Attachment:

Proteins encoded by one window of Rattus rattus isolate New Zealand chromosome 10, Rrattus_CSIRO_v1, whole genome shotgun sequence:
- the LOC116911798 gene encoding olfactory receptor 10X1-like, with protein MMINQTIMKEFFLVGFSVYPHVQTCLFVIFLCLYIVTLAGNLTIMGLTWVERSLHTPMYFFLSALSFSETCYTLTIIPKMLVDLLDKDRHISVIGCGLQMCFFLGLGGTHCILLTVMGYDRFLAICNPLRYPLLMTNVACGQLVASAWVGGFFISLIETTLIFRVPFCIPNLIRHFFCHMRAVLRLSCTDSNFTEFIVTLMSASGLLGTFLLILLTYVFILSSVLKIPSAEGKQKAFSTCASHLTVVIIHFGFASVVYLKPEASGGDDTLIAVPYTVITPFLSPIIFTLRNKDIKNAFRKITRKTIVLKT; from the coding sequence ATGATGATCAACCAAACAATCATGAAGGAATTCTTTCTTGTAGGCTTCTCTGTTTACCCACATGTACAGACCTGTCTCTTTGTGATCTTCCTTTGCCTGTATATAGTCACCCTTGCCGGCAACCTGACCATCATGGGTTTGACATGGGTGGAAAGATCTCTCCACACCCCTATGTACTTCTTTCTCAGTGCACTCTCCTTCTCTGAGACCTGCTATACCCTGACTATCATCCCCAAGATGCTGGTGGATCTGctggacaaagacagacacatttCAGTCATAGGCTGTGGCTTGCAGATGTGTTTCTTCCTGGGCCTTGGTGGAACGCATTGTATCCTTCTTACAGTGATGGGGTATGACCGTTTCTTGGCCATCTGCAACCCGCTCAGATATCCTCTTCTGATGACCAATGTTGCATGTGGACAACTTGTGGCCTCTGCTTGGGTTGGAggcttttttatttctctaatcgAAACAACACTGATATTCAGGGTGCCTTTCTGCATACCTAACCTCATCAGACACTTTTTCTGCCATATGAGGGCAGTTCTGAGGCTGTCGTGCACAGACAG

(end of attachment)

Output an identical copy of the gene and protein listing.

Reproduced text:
Proteins encoded by one window of Rattus rattus isolate New Zealand chromosome 10, Rrattus_CSIRO_v1, whole genome shotgun sequence:
- the LOC116911798 gene encoding olfactory receptor 10X1-like, with protein MMINQTIMKEFFLVGFSVYPHVQTCLFVIFLCLYIVTLAGNLTIMGLTWVERSLHTPMYFFLSALSFSETCYTLTIIPKMLVDLLDKDRHISVIGCGLQMCFFLGLGGTHCILLTVMGYDRFLAICNPLRYPLLMTNVACGQLVASAWVGGFFISLIETTLIFRVPFCIPNLIRHFFCHMRAVLRLSCTDSNFTEFIVTLMSASGLLGTFLLILLTYVFILSSVLKIPSAEGKQKAFSTCASHLTVVIIHFGFASVVYLKPEASGGDDTLIAVPYTVITPFLSPIIFTLRNKDIKNAFRKITRKTIVLKT; from the coding sequence ATGATGATCAACCAAACAATCATGAAGGAATTCTTTCTTGTAGGCTTCTCTGTTTACCCACATGTACAGACCTGTCTCTTTGTGATCTTCCTTTGCCTGTATATAGTCACCCTTGCCGGCAACCTGACCATCATGGGTTTGACATGGGTGGAAAGATCTCTCCACACCCCTATGTACTTCTTTCTCAGTGCACTCTCCTTCTCTGAGACCTGCTATACCCTGACTATCATCCCCAAGATGCTGGTGGATCTGctggacaaagacagacacatttCAGTCATAGGCTGTGGCTTGCAGATGTGTTTCTTCCTGGGCCTTGGTGGAACGCATTGTATCCTTCTTACAGTGATGGGGTATGACCGTTTCTTGGCCATCTGCAACCCGCTCAGATATCCTCTTCTGATGACCAATGTTGCATGTGGACAACTTGTGGCCTCTGCTTGGGTTGGAggcttttttatttctctaatcgAAACAACACTGATATTCAGGGTGCCTTTCTGCATACCTAACCTCATCAGACACTTTTTCTGCCATATGAGGGCAGTTCTGAGGCTGTCGTGCACAGACAG